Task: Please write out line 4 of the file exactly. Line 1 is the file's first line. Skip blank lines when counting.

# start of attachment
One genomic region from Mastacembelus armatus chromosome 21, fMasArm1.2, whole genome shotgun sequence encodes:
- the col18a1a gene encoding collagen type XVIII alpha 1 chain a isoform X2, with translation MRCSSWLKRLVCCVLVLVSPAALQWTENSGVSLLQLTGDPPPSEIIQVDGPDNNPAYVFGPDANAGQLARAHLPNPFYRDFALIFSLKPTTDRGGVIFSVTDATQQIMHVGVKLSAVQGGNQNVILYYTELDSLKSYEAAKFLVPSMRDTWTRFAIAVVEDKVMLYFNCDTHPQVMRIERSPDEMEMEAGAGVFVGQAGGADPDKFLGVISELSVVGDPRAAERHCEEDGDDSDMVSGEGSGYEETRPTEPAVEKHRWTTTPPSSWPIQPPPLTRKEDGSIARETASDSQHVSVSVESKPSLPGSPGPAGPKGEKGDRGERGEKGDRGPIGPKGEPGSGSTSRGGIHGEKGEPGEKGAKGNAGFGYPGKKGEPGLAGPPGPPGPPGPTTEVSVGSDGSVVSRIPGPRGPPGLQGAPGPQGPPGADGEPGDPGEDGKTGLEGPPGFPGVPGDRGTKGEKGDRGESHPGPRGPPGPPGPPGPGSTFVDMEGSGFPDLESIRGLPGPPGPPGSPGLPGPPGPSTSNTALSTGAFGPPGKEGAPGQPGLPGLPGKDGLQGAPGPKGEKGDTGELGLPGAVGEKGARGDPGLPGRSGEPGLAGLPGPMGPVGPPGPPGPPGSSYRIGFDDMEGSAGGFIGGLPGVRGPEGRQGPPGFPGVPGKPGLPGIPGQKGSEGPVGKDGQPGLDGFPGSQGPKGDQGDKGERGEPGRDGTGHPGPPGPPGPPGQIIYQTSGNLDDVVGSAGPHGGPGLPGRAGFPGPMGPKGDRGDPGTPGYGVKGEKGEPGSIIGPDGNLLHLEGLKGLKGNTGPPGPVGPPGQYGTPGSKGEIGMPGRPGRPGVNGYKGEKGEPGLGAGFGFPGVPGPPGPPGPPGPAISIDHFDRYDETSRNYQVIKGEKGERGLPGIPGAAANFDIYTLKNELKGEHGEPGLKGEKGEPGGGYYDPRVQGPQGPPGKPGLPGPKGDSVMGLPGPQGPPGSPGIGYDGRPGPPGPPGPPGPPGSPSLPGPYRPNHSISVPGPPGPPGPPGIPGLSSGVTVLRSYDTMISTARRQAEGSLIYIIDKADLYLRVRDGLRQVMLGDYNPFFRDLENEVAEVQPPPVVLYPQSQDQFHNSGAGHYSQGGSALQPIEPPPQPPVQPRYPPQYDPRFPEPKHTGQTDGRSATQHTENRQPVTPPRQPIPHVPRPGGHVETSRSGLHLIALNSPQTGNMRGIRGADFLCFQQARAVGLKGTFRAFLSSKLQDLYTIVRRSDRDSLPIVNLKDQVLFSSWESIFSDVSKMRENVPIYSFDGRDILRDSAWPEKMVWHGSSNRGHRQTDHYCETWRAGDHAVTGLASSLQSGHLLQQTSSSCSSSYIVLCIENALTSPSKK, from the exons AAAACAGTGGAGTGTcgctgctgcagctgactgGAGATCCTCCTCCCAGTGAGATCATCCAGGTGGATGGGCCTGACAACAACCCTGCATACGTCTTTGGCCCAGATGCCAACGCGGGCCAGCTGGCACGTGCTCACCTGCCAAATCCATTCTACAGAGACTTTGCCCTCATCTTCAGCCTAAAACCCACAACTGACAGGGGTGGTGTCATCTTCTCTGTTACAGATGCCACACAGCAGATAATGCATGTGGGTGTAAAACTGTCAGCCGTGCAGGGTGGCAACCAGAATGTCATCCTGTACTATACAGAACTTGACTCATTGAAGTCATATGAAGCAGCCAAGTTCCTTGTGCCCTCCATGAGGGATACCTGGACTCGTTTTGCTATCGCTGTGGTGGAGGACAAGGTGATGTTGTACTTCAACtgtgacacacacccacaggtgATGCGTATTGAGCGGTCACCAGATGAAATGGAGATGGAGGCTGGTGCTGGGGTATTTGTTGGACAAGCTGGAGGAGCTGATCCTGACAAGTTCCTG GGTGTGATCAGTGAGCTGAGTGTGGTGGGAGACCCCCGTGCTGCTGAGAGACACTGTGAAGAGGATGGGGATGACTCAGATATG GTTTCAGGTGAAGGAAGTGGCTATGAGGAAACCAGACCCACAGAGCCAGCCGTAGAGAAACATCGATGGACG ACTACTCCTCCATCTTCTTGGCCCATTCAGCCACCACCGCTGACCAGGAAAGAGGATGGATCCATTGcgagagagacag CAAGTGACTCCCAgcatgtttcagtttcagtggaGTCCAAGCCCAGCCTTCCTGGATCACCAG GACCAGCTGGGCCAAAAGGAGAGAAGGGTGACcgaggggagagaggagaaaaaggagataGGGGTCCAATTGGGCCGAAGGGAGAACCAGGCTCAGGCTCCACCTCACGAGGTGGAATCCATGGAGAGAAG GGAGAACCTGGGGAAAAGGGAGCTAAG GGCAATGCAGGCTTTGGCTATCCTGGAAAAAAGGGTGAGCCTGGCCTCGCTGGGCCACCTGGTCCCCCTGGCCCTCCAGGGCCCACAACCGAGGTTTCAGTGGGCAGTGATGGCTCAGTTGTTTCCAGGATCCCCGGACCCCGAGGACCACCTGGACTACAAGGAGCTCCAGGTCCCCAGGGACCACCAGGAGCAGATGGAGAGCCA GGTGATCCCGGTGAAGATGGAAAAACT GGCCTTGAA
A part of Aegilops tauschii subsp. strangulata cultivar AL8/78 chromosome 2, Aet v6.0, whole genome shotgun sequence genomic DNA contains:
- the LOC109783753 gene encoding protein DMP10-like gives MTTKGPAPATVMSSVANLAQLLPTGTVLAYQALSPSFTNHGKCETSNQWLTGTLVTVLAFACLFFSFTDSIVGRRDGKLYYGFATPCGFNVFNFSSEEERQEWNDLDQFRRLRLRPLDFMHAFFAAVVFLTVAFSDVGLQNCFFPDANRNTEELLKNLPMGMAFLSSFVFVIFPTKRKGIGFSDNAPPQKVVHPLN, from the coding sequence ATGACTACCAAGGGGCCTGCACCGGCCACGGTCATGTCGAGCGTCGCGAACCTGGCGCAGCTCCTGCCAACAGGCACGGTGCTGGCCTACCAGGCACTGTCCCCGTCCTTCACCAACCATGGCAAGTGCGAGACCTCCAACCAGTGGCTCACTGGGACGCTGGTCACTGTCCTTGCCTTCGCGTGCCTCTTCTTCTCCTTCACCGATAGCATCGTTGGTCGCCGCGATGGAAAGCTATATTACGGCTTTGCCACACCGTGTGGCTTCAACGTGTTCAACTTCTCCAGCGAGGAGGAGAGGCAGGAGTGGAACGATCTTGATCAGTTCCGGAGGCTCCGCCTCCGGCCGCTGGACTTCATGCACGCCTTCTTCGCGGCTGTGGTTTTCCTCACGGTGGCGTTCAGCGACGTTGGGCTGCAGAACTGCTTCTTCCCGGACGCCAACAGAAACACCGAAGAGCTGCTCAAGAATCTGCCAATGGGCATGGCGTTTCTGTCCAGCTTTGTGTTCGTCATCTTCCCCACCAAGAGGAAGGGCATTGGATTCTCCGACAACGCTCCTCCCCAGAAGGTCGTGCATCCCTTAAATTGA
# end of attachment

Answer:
- the LOC109783753 gene encoding protein DMP10-like gives MTTKGPAPATVMSSVANLAQLLPTGTVLAYQALSPSFTNHGKCETSNQWLTGTLVTVLAFACLFFSFTDSIVGRRDGKLYYGFATPCGFNVFNFSSEEERQEWNDLDQFRRLRLRPLDFMHAFFAAVVFLTVAFSDVGLQNCFFPDANRNTEELLKNLPMGMAFLSSFVFVIFPTKRKGIGFSDNAPPQKVVHPLN, from the coding sequence ATGACTACCAAGGGGCCTGCACCGGCCACGGTCATGTCGAGCGTCGCGAACCTGGCGCAGCTCCTGCCAACAGGCACGGTGCTGGCCTACCAGGCACTGTCCCCGTCCTTCACCAACCATGGCAAGTGCGAGACCTCCAACCAGTGGCTCACTGGGACGCTGGTCACTGTCCTTGCCTTCGCGTGCCTCTTCTTCTCCTTCACCGATAGCATCGTTGGTCGCCGCGATGGAAAGCTATATTACGGCTTTGCCACACCGTGTGGCTTCAACGTGTTCAACTTCTCCAGCGAGGAGGAGAGGCAGGAGTGGAACGATCTTGATCAGTTCCGGAGGCTCCGCCTCCGGCCGCTGGACTTCATGCACGCCTTCTTCGCGGCTGTGGTTTTCCTCACGGTGGCGTTCAGCGACGTTGGGCTGCAGAACTGCTTCTTCCCGGACGCCAACAGAAACACCGAAGAGCTGCTCAAGAATCTGCCAATGGGCATGGCGTTTCTGTCCAGCTTTGTGTTCGTCATCTTCCCCACCAAGAGGAAGGGCATTGGATTCTCCGACAACGCTCCTCCCCAGAAGGTCGTGCATCCCTTAAATTGA